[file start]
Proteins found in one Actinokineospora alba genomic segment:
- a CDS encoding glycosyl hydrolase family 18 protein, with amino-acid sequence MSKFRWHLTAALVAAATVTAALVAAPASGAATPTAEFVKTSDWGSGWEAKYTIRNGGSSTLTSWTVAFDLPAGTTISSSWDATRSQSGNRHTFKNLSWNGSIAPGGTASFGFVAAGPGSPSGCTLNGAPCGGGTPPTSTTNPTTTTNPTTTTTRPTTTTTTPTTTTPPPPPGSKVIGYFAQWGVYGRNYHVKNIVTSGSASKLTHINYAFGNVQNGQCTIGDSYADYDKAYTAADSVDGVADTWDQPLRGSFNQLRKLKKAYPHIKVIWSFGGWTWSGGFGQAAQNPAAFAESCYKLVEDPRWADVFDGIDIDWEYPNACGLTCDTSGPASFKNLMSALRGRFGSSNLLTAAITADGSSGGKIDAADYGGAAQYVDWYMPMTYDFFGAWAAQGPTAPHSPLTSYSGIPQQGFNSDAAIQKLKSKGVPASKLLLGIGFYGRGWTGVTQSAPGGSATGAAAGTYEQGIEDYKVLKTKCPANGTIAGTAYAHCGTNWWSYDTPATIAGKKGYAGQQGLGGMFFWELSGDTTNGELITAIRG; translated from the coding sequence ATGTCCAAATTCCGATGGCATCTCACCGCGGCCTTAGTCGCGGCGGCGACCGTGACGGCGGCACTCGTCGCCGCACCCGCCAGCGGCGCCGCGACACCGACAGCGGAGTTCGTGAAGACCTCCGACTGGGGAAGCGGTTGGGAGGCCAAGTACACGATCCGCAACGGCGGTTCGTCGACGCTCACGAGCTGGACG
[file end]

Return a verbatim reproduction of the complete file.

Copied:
Proteins found in one Actinokineospora alba genomic segment:
- a CDS encoding glycosyl hydrolase family 18 protein, with amino-acid sequence MSKFRWHLTAALVAAATVTAALVAAPASGAATPTAEFVKTSDWGSGWEAKYTIRNGGSSTLTSWTVAFDLPAGTTISSSWDATRSQSGNRHTFKNLSWNGSIAPGGTASFGFVAAGPGSPSGCTLNGAPCGGGTPPTSTTNPTTTTNPTTTTTRPTTTTTTPTTTTPPPPPGSKVIGYFAQWGVYGRNYHVKNIVTSGSASKLTHINYAFGNVQNGQCTIGDSYADYDKAYTAADSVDGVADTWDQPLRGSFNQLRKLKKAYPHIKVIWSFGGWTWSGGFGQAAQNPAAFAESCYKLVEDPRWADVFDGIDIDWEYPNACGLTCDTSGPASFKNLMSALRGRFGSSNLLTAAITADGSSGGKIDAADYGGAAQYVDWYMPMTYDFFGAWAAQGPTAPHSPLTSYSGIPQQGFNSDAAIQKLKSKGVPASKLLLGIGFYGRGWTGVTQSAPGGSATGAAAGTYEQGIEDYKVLKTKCPANGTIAGTAYAHCGTNWWSYDTPATIAGKKGYAGQQGLGGMFFWELSGDTTNGELITAIRG; translated from the coding sequence ATGTCCAAATTCCGATGGCATCTCACCGCGGCCTTAGTCGCGGCGGCGACCGTGACGGCGGCACTCGTCGCCGCACCCGCCAGCGGCGCCGCGACACCGACAGCGGAGTTCGTGAAGACCTCCGACTGGGGAAGCGGTTGGGAGGCCAAGTACACGATCCGCAACGGCGGTTCGTCGACGCTCACGAGCTGGACG